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A few veteran developers are trading in their ancient empires for towering robots.
At this year’s Game Developers Conference in San Francisco, developer BonusXP unveiled Servo, a sci-fi mech game for PC that tweaks the real-time strategy (RTS) formula for modern tastes. Gone are battles that take 45 minutes or longer to complete — Servo matches last around 10 minutes. It places a huge emphasis on hero units called servos, customizable mechs that players use on the battlefield.
An Early Access version will arrive on the Steam digital distribution platform later this spring for $20, followed by the release of the full game in the fall. Incredibly, BonusXP only started making Servo less than a year ago.
For those working in the Allen, Texas-based studio, however, building an RTS game is long overdue. Half of its 20-person team used to work at the revered Ensemble Studios, the maker of classic RTS series Age of Empires and Age of Mythology. Microsoft shut down Ensemble in 2009.
“It’s a good group of people that have worked together for quite a while. The average industry experience for people in our studio is over 12 years,” BonusXP CEO Dave Pottinger told GamesBeat. “It’s a pretty senior staff, which honestly makes it easy on us. People know what to do, and they have fun doing it.”
I met with Pottinger and chief designer Bruce Shelley (they’ve known each other since their days at Ensemble) for a hands-off demo of Servo. During our conversation, I found out why they thought now was the time to return to RTS games and how they’re building Servo for today’s audience.
Why they needed a clean break
At Ensemble, Pottinger said they tried to make other types of games — including a massively multiplayer online game set in the Halo universe — but they “just couldn’t figure out how to do it.” After the studio closed, the last thing on anyone’s mind was making another RTS. It wasn’t until a few years later, when BonusXP started working on an upcoming strategy game for mobile devices, that they changed their minds.
The unannounced project forced them to “rethink what a strategy game was,” and it reignited their enthusiasm for the genre.
“If we’d jumped right back into a strategy game, I think we would not have come up with Servo. We would have done things the way we had been doing them for so long,” said Pottinger. “It was good to take a break. You do something for — jeez, what was it? Fifteen years? We became our own worst enemies. It’s easier, too, to start over and do something new. With Age, once you start a franchise, you do a sequel where everybody expects all the features from the previous game [while also] expecting something new. And after you do that three or four times, you have this game that’s pretty unwieldy, and it has almost too many features.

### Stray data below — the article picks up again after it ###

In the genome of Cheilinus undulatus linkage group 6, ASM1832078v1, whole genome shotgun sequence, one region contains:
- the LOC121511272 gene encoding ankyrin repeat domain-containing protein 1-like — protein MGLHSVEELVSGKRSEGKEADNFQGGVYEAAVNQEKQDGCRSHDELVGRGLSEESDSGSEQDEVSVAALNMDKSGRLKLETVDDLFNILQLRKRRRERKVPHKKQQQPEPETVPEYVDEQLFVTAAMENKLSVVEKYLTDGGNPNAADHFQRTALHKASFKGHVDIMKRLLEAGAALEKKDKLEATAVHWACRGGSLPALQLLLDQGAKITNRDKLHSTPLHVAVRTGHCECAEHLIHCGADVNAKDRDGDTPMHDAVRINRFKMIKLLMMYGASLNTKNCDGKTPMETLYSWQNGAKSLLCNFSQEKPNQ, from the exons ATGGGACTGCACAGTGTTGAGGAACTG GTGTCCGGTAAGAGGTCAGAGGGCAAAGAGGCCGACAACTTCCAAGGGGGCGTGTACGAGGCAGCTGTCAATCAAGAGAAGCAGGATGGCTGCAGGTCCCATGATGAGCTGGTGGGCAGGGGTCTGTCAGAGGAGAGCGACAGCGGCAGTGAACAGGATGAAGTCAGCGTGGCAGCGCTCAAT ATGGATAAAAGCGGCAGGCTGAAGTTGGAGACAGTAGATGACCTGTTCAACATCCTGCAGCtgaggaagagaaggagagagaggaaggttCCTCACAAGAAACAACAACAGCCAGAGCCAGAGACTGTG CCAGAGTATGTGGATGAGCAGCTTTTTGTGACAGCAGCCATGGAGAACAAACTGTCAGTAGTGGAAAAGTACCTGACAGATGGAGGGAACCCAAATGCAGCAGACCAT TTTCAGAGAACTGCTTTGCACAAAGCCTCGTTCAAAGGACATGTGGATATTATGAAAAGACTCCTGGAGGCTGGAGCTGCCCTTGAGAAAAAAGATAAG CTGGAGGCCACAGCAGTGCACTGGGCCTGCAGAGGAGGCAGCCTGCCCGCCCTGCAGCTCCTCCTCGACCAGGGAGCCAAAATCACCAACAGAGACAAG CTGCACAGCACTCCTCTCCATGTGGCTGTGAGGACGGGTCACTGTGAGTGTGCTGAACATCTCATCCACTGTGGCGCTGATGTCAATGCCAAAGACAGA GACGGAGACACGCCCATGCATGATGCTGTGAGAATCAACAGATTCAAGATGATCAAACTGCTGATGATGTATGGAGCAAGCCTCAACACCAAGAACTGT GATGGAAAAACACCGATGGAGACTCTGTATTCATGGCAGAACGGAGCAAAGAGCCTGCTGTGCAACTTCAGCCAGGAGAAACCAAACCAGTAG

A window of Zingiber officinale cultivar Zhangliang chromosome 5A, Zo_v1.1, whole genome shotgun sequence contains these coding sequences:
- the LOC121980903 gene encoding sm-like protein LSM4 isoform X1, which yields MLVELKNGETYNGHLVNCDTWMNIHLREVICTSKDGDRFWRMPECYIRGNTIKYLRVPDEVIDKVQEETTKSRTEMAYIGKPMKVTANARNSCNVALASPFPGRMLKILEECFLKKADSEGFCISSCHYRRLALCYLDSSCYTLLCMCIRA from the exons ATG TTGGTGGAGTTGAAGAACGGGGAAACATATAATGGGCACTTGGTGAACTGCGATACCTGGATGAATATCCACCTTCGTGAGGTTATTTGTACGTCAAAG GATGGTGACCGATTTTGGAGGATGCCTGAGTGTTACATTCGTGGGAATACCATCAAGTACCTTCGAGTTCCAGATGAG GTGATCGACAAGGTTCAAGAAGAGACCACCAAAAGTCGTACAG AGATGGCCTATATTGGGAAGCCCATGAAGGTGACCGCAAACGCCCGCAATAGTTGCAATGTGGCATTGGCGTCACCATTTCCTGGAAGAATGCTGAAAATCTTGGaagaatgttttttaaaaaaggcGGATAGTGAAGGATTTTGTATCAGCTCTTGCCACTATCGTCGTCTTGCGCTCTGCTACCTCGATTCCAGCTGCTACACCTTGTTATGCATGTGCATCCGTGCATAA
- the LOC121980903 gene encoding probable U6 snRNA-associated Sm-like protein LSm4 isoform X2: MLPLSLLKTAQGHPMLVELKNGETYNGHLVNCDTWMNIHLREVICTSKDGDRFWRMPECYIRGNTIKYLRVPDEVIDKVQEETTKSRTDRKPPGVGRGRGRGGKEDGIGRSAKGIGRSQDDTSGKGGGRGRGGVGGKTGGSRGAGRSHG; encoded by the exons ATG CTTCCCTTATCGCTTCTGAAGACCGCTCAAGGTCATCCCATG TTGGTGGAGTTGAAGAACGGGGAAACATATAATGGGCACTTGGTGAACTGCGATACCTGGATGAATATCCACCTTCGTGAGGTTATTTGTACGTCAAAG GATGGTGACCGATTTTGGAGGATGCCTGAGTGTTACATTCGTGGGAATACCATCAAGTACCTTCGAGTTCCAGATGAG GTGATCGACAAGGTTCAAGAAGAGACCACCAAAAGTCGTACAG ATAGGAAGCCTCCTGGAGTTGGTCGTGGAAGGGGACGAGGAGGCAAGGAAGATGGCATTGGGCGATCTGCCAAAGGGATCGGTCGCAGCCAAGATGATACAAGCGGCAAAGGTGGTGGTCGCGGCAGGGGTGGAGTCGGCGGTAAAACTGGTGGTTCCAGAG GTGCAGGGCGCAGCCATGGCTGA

“But we love Age. The opportunity to work on that for so long was a gift. But the chance to start over with something new — we’ve always wanted to make a sci-fi game that was our sci-fi game. Halo Wars was sci-fi but not really ours. I think that’s fun, too.”
Shelley also found comfort in coming back to a genre he’s been so instrumental in popularizing. When he was a kid, video games didn’t exist yet, so his love for strategy came from playing board games. He honed his game design chops with Sid Meier on Railroad Tycoon and Civilization before joining Ensemble and creating the Age of Empires franchise.
“I like games that make me think. It just feels right,” said Shelley.
Rock’em, sock’em robots
Servo takes place in a future where humanity is living among the stars. Mercenaries are pillaging the ruins of a long-abandoned Earth for Bloom, a precious energy resource. This sets off a mad rush for Bloom mining as competing factions arrive on the planet. Controlling these mines enables you to build bases, research new upgrades, and build drone-producing factories that support your mech pilots. Your main goal is to defend your territory against other mercenaries and the Bloomspawn, monsters who aren’t too happy about people stealing their stuff.
“Gameplay-wise, there’s a lot of Age of Mythology in here,” said Pottinger. “The way you get servos into the game is like the Age of Mythology minor god model. The whole focus on powers — that’s straight out of Age or Warcraft III, in terms of how the units work.”